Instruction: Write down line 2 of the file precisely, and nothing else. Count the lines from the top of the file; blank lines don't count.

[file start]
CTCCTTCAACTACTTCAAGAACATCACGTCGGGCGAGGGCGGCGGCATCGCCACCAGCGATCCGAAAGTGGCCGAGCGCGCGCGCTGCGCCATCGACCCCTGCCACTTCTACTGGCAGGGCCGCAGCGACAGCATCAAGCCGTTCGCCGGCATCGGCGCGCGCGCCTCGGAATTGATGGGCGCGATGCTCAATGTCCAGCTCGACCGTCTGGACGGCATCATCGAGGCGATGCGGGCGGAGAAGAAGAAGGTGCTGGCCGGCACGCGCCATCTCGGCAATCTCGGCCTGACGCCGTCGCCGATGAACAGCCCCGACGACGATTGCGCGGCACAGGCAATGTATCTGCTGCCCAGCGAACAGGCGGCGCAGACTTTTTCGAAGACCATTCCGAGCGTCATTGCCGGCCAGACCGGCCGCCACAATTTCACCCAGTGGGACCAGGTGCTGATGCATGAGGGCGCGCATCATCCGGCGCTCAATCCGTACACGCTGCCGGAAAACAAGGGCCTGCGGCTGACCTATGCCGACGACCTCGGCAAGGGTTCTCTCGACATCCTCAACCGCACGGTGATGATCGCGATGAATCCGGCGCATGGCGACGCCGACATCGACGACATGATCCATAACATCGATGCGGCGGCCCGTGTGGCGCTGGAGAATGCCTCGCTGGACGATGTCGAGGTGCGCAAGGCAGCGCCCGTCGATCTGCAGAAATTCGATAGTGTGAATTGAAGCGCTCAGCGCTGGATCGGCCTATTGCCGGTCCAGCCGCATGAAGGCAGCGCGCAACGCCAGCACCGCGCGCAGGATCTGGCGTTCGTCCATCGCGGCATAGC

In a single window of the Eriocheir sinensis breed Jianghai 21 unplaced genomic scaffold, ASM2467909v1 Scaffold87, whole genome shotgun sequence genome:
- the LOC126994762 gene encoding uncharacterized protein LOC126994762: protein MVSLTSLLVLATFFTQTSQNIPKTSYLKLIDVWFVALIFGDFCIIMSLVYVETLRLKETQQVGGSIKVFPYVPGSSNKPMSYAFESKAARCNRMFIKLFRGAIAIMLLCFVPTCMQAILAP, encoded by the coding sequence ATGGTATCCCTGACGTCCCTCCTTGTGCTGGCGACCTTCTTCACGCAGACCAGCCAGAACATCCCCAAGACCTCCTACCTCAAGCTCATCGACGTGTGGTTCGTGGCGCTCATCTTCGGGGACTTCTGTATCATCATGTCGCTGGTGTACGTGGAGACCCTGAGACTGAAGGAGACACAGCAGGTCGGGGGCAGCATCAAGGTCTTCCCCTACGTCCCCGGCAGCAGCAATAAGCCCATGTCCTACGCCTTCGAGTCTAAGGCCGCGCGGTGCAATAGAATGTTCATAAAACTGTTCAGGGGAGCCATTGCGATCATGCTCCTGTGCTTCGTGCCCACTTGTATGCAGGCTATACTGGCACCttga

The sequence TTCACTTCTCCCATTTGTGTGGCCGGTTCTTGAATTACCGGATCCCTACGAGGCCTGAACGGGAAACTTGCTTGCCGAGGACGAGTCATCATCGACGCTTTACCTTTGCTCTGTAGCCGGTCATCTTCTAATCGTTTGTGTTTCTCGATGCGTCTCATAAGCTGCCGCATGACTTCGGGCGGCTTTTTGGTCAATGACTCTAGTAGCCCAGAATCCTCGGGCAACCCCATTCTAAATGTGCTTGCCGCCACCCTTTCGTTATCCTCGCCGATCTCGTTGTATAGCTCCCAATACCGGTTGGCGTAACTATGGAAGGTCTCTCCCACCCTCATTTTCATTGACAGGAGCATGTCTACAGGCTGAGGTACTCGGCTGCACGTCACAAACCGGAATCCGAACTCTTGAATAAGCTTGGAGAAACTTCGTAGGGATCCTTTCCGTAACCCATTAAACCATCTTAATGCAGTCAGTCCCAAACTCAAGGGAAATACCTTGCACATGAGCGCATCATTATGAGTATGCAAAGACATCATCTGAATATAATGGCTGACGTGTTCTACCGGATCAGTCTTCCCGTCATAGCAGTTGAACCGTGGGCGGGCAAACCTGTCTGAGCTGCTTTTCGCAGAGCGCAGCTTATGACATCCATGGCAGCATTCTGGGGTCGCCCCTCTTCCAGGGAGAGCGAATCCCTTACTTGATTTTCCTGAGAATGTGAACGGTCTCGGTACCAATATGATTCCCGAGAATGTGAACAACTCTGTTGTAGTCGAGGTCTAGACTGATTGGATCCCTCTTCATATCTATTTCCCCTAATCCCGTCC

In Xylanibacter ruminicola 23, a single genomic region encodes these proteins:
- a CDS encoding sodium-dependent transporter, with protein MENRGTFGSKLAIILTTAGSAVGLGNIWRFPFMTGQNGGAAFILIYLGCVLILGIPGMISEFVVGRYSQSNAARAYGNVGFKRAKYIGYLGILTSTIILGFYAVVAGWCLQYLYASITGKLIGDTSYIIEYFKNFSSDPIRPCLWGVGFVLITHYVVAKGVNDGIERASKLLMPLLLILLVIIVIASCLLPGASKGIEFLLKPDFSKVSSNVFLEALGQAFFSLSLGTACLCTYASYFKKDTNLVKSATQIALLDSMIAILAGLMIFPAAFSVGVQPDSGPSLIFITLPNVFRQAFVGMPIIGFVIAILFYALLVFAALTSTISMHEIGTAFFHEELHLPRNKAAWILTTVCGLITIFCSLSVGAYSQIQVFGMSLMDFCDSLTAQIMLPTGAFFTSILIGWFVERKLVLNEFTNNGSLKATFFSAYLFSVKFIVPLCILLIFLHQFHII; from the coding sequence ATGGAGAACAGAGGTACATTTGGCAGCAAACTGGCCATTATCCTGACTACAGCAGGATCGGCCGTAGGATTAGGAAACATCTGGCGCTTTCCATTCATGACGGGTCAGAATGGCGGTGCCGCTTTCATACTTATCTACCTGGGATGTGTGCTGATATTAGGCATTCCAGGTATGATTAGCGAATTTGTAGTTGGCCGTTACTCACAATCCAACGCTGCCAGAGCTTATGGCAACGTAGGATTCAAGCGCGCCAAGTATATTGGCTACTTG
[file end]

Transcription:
In a single window of the Eriocheir sinensis breed Jianghai 21 unplaced genomic scaffold, ASM2467909v1 Scaffold87, whole genome shotgun sequence genome: